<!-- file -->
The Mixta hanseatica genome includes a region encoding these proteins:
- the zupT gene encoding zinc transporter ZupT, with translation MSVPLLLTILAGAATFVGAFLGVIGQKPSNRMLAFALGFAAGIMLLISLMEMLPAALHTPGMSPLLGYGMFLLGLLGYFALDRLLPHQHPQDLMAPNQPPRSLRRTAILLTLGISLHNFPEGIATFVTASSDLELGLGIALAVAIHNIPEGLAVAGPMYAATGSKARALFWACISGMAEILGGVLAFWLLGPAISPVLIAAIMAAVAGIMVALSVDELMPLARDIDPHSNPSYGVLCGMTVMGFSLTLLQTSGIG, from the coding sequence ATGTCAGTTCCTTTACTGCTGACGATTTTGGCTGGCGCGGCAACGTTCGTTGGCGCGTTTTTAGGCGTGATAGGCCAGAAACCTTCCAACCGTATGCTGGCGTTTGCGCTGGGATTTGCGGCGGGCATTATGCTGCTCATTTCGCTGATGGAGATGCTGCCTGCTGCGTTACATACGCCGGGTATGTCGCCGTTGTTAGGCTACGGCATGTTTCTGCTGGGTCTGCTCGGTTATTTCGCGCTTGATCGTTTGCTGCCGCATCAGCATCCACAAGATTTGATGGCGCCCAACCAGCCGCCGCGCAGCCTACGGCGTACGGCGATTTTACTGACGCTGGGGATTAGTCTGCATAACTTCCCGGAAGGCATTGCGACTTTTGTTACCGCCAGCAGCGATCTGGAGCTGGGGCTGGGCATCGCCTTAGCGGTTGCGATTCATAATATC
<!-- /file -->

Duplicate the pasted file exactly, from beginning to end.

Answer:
The Mixta hanseatica genome includes a region encoding these proteins:
- the zupT gene encoding zinc transporter ZupT, with translation MSVPLLLTILAGAATFVGAFLGVIGQKPSNRMLAFALGFAAGIMLLISLMEMLPAALHTPGMSPLLGYGMFLLGLLGYFALDRLLPHQHPQDLMAPNQPPRSLRRTAILLTLGISLHNFPEGIATFVTASSDLELGLGIALAVAIHNIPEGLAVAGPMYAATGSKARALFWACISGMAEILGGVLAFWLLGPAISPVLIAAIMAAVAGIMVALSVDELMPLARDIDPHSNPSYGVLCGMTVMGFSLTLLQTSGIG, from the coding sequence ATGTCAGTTCCTTTACTGCTGACGATTTTGGCTGGCGCGGCAACGTTCGTTGGCGCGTTTTTAGGCGTGATAGGCCAGAAACCTTCCAACCGTATGCTGGCGTTTGCGCTGGGATTTGCGGCGGGCATTATGCTGCTCATTTCGCTGATGGAGATGCTGCCTGCTGCGTTACATACGCCGGGTATGTCGCCGTTGTTAGGCTACGGCATGTTTCTGCTGGGTCTGCTCGGTTATTTCGCGCTTGATCGTTTGCTGCCGCATCAGCATCCACAAGATTTGATGGCGCCCAACCAGCCGCCGCGCAGCCTACGGCGTACGGCGATTTTACTGACGCTGGGGATTAGTCTGCATAACTTCCCGGAAGGCATTGCGACTTTTGTTACCGCCAGCAGCGATCTGGAGCTGGGGCTGGGCATCGCCTTAGCGGTTGCGATTCATAATATC